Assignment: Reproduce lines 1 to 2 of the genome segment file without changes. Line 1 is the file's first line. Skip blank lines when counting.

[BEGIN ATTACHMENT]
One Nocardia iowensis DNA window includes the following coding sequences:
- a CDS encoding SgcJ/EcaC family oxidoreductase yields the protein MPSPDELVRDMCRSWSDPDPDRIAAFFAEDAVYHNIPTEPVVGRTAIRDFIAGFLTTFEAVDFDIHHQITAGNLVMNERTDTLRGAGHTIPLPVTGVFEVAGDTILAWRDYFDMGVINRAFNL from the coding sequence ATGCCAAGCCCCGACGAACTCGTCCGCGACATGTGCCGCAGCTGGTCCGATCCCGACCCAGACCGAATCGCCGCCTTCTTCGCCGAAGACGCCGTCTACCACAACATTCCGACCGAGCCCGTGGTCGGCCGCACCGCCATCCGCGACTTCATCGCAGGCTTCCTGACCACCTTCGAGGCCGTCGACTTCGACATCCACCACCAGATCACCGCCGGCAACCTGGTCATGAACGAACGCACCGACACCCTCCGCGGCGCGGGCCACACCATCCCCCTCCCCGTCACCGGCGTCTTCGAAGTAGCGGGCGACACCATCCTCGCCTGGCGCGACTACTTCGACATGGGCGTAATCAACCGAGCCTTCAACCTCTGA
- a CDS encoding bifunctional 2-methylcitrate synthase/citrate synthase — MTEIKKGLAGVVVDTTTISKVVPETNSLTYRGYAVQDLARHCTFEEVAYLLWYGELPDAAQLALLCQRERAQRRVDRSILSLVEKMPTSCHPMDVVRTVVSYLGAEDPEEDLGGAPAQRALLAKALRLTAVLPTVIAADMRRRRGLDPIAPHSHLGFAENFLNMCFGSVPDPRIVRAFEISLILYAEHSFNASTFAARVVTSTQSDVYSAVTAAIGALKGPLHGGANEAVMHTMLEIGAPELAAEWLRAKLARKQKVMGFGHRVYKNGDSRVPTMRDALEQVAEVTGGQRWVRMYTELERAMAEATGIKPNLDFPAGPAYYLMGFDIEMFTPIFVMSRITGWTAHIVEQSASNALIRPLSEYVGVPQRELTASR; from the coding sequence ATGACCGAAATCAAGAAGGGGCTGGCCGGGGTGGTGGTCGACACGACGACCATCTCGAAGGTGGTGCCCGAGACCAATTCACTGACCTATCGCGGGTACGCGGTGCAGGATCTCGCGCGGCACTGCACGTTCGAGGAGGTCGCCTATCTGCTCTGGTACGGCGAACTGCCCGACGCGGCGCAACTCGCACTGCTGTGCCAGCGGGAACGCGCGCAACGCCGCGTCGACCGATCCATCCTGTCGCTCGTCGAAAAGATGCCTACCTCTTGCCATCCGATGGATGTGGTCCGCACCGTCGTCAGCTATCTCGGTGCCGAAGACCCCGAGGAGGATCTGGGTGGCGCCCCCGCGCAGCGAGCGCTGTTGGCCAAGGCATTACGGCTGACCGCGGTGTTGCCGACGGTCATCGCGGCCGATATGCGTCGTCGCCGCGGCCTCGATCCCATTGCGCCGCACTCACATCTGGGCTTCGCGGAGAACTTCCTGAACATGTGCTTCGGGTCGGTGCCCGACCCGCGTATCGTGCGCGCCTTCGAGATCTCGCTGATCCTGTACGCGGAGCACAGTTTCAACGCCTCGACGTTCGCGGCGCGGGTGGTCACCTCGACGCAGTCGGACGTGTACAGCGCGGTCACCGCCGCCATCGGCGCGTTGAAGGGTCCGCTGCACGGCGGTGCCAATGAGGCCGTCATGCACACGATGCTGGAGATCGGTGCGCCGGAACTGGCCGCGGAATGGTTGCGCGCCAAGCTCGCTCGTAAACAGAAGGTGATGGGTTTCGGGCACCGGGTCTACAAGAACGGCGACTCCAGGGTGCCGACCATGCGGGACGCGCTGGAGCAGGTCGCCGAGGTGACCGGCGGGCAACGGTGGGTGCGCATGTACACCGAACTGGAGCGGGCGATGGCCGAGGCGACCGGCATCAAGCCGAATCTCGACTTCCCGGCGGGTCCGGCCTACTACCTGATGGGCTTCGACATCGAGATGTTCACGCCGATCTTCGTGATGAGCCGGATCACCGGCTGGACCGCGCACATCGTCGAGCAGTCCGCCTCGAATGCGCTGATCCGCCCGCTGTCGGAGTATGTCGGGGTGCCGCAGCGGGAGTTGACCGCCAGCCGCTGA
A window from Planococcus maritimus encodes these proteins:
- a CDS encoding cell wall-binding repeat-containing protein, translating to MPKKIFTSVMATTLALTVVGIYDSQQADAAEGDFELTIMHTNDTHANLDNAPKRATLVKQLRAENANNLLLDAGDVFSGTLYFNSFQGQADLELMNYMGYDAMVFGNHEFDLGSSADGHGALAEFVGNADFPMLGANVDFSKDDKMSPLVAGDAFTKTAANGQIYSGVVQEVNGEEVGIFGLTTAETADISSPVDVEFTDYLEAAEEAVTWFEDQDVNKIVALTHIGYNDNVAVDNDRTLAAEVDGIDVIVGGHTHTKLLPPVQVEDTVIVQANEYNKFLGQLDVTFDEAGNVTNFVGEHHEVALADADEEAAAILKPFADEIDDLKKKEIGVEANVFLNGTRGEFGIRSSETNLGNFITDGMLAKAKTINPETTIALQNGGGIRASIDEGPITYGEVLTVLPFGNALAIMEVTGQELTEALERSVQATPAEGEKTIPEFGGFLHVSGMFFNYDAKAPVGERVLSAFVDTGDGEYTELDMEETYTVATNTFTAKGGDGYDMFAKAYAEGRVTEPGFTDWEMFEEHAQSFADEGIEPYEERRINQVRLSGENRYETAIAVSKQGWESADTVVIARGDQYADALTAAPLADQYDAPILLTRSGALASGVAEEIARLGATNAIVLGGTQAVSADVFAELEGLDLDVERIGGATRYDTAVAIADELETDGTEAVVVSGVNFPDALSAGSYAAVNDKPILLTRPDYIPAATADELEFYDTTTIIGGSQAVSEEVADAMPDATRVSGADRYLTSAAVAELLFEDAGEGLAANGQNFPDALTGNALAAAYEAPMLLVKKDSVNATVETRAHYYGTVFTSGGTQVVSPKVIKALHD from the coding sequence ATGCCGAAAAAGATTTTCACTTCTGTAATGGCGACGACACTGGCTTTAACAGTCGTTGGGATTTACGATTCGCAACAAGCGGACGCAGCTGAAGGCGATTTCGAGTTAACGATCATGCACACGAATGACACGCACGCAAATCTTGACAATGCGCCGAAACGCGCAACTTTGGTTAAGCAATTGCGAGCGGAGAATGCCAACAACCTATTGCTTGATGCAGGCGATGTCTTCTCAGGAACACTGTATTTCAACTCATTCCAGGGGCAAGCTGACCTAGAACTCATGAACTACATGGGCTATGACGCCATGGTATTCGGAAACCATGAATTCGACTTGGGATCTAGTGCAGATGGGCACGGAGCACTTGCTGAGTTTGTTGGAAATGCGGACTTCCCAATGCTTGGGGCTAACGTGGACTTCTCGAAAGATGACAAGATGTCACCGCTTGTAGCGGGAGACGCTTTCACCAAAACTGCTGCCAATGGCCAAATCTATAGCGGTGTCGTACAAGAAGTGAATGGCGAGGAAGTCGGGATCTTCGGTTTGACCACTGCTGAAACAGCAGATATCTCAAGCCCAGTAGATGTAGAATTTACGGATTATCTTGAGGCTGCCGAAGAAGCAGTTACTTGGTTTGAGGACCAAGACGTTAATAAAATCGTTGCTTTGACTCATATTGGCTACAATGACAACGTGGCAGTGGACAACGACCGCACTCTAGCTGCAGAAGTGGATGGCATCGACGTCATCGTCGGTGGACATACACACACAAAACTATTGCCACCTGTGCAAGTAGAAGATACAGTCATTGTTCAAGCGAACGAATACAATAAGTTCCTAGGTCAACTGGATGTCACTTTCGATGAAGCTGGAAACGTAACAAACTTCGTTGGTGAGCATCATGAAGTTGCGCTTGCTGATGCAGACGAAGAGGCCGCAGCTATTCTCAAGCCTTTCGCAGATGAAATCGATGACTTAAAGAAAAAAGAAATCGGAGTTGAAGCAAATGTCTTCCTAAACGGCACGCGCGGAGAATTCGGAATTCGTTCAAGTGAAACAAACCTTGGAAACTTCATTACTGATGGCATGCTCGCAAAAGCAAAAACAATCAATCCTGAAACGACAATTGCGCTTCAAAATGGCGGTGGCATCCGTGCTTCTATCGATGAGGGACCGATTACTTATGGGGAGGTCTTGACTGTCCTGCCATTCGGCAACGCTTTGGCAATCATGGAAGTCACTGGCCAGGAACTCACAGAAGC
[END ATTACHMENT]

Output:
One Nocardia iowensis DNA window includes the following coding sequences:
- a CDS encoding SgcJ/EcaC family oxidoreductase yields the protein MPSPDELVRDMCRSWSDPDPDRIAAFFAEDAVYHNIPTEPVVGRTAIRDFIAGFLTTFEAVDFDIHHQITAGNLVMNERTDTLRGAGHTIPLPVTGVFEVAGDTILAWRDYFDMGVINRAFNL from the coding sequence ATGCCAAGCCCCGACGAACTCGTCCGCGACATGTGCCGCAGCTGGTCCGATCCCGACCCAGACCGAATCGCCGCCTTCTTCGCCGAAGACGCCGTCTACCACAACATTCCGACCGAGCCCGTGGTCGGCCGCACCGCCATCCGCGACTTCATCGCAGGCTTCCTGACCACCTTCGAGGCCGTCGACTTCGACATCCACCACCAGATCACCGCCGGCAACCTGGTCATGAACGAACGCACCGACACCCTCCGCGGCGCGGGCCACACCATCCCCCTCCCCGTCACCGGCGTCTTCGAAGTAGCGGGCGACACCATCCTCGCCTGGCGCGACTACTTCGACATGGGCGTAATCAACCGAGCCTTCAACCTCTGA